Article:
For Swami Mahadevanand Saraswathi life is sacred, no matter if it is that of a human or an animal. It is this belief that led him to rescue two critically endangered forest owlet from a cage and keep them safely at his home in Varanasi until rescuers from UK helped him release the birds into the wild.
Swami Mahadevanand Saraswathi lives in the Varanasi in Uttar Pradesh, one of the holiest cities in the world. When he saw two forest owlets trapped in a cage, the monk immediately rescued the birds and brought them home.
But not knowing how to care for the birds, Saraswathi then used the internet to search for more information about the owls and their rescue. It was then that he found out about an UK based organization – The World Owl Centre at Muncaster Castle.
Saraswathi contacted head keeper Wulf Ingham who advised him how to care for the birds and what he needed to do before releasing the critically endangered birds back into the wild.
After establishing they were Forest Owlets, Wulf advised the monk to feed them raw chicken and ensure that they were able to fly well before letting them go.
The owls are native to the forests of central India and are critically endangered due to increasing logging operations, burning and cutting of trees, and damage to roosting and nesting trees.
There is also an interesting story as to how these birds were rediscovered in India after they were believed to be extinct when none were seen for more than a century. When not sighted for decades, posters were printed and Salim Ali, the premier ornithologist of India made a public appeal to look for the bird. After 113 long years, the owlet was rediscovered in 1997 and reappeared on the list of Indian birds.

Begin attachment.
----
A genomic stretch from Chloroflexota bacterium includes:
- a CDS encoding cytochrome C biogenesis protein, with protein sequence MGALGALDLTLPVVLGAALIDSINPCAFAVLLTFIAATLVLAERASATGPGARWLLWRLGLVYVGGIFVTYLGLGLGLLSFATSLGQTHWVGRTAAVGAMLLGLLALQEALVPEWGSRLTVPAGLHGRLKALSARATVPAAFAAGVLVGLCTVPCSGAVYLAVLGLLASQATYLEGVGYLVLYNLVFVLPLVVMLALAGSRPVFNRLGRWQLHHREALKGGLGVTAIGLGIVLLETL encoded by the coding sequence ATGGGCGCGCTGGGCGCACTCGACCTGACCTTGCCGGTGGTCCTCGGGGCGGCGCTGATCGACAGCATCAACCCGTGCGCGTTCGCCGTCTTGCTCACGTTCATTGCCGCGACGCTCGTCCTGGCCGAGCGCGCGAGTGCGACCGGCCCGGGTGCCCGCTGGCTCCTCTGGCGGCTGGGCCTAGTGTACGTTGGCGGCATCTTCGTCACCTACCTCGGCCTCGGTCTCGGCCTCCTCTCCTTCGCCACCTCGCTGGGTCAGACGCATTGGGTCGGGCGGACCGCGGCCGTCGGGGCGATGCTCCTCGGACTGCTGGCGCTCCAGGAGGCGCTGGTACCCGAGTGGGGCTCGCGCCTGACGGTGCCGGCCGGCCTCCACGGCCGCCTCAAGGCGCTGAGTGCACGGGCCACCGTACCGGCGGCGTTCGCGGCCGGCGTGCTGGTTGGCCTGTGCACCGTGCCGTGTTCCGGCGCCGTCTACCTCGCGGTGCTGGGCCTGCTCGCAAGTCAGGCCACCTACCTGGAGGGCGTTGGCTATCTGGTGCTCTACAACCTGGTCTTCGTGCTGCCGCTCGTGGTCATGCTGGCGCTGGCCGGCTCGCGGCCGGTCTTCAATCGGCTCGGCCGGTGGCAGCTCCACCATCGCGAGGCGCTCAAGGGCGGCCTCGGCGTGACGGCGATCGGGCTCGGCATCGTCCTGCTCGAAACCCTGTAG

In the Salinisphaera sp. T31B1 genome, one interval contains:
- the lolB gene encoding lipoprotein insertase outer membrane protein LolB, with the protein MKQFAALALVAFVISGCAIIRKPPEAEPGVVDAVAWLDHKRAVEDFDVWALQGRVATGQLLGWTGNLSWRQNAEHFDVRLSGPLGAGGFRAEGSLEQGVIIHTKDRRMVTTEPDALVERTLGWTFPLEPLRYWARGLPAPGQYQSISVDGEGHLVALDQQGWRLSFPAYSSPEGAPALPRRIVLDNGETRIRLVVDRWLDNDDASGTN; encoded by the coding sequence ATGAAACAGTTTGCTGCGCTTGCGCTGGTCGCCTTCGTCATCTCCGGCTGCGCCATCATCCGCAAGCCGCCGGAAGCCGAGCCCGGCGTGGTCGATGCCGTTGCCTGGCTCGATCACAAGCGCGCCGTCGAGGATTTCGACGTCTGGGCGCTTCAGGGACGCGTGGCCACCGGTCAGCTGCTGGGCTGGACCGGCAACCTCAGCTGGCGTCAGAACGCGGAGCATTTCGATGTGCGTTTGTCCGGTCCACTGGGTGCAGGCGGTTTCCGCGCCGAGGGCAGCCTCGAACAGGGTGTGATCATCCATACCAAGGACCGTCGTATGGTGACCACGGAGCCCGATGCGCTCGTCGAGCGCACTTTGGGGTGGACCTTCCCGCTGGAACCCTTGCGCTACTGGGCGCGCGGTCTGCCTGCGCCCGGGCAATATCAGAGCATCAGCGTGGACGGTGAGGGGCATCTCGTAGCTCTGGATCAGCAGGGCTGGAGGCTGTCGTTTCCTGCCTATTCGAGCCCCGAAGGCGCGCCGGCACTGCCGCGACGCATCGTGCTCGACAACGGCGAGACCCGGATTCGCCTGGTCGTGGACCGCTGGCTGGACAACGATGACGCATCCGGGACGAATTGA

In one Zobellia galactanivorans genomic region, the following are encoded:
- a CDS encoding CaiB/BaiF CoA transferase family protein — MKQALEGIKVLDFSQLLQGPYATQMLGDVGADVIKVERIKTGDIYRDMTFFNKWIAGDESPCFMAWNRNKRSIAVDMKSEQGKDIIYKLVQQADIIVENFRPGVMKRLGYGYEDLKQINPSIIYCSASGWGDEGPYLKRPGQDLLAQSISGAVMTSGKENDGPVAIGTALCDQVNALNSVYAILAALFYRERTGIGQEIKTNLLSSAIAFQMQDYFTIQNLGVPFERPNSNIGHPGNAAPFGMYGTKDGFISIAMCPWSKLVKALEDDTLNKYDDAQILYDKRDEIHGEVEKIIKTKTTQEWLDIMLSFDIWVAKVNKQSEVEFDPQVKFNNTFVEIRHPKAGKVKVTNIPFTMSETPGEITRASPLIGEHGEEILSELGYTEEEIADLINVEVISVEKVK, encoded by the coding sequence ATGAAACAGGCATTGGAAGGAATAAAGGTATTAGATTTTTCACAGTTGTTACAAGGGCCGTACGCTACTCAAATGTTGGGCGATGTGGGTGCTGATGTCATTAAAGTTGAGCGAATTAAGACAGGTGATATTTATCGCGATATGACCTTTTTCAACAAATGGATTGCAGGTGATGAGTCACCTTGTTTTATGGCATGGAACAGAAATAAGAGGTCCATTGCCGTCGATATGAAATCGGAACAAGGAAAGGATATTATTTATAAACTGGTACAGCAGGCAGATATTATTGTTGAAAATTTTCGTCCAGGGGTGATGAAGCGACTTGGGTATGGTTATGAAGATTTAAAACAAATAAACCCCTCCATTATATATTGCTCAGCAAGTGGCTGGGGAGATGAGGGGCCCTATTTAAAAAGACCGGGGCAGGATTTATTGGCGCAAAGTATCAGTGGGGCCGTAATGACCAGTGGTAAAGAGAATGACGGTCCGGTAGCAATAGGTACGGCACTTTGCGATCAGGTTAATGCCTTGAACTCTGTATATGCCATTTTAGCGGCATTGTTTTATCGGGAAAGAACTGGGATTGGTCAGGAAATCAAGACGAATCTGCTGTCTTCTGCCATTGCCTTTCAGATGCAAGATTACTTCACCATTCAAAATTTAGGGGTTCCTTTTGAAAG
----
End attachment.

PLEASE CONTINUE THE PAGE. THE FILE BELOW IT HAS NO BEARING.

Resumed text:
“ It’s so hard in India for living things to survive, so it’s nice to see mother nature win once in a while. I love owls and it’s wonderful to just hang out on the steps next to the Ganges and watch them in the evening,” says the sage.
He adds, “I managed to find the World Owl Trust website via the internet and they quickly came to my aid. I can’t thank them enough for their help in getting the owls back to where they belong.”
The World Owl Centre at Muncaster Castle is home to 200 owls from around 50 different species and sub-species. From the biggest owl in the world – the European Eagle Owl – to the tiny Pygmy and Scops Owls, a range of these birds can be found at the centre.
Wulf Ingham says, “We were so pleased that Mahadevanand contacted us. He had done a fantastic job rescuing and looking after the owls; it was a pleasure to be able to help. These birds are critically endangered so ensuring they are released back into their natural habitat is vital for the continuation of the species.”
Once Swami Mahadevanand felt that the owlets were healthy and flying well, he released them back into the jungle.
If only we had more people like him.